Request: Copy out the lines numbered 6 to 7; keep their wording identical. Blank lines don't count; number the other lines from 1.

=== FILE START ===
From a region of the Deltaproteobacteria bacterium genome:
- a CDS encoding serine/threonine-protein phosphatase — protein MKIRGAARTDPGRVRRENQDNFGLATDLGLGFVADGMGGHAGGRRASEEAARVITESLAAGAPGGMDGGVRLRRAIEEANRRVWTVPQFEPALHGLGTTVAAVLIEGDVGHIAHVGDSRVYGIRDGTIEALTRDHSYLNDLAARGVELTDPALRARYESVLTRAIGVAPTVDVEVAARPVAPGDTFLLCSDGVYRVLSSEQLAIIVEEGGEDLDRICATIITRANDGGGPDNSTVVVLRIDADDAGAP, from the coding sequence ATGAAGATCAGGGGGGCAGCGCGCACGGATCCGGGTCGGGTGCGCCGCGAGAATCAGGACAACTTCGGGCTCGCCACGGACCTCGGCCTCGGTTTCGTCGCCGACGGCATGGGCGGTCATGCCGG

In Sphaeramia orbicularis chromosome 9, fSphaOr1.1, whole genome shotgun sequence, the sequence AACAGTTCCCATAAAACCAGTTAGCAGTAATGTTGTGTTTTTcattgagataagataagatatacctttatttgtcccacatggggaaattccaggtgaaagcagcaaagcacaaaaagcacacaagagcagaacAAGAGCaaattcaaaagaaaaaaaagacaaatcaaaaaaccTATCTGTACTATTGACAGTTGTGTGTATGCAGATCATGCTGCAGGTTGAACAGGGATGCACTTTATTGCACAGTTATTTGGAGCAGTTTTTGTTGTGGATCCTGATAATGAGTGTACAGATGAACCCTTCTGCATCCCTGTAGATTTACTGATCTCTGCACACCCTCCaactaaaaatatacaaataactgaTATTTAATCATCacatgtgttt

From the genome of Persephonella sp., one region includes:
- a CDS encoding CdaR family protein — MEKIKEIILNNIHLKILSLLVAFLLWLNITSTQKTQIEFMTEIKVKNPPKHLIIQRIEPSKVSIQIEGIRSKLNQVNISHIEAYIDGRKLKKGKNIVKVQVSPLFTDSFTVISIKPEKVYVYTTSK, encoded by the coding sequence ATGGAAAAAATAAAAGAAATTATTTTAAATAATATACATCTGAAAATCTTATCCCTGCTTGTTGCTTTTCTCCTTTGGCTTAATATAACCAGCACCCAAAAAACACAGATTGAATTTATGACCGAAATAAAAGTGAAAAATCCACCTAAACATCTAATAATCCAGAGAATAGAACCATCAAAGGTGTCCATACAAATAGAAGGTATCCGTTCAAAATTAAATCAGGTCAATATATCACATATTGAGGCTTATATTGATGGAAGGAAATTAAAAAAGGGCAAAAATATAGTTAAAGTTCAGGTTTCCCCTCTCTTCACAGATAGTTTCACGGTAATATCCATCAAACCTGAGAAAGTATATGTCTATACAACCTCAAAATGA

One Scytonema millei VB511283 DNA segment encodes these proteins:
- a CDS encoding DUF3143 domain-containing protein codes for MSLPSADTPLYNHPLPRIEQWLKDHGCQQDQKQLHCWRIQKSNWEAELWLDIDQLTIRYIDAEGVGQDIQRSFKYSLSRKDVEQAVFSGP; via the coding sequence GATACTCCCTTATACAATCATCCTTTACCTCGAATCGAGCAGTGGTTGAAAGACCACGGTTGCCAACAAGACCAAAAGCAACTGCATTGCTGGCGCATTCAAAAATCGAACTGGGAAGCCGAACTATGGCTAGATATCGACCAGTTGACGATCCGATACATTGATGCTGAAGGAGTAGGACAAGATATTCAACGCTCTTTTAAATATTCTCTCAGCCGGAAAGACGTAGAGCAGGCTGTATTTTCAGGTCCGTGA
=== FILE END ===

One Scytonema millei VB511283 DNA segment encodes these proteins:
- a CDS encoding DUF3143 domain-containing protein codes for MSLPSADTPLYNHPLPRIEQWLKDHGCQQDQKQLHCWRIQKSNWEAELWLDIDQLTIRYIDAEGVGQDIQRSFKYSLSRKDVEQAVFSGP; via the coding sequence GATACTCCCTTATACAATCATCCTTTACCTCGAATCGAGCAGTGGTTGAAAGACCACGGTTGCCAACAAGACCAAAAGCAACTGCATTGCTGGCGCATTCAAAAATCGAACTGGGAAGCCGAACTATGGCTAGATATCGACCAGTTGACGATCCGATACATTGATGCTGAAGGAGTAGGACAAGATATTCAACGCTCTTTTAAATATTCTCTCAGCCGGAAAGACGTAGAGCAGGCTGTATTTTCAGGTCCGTGA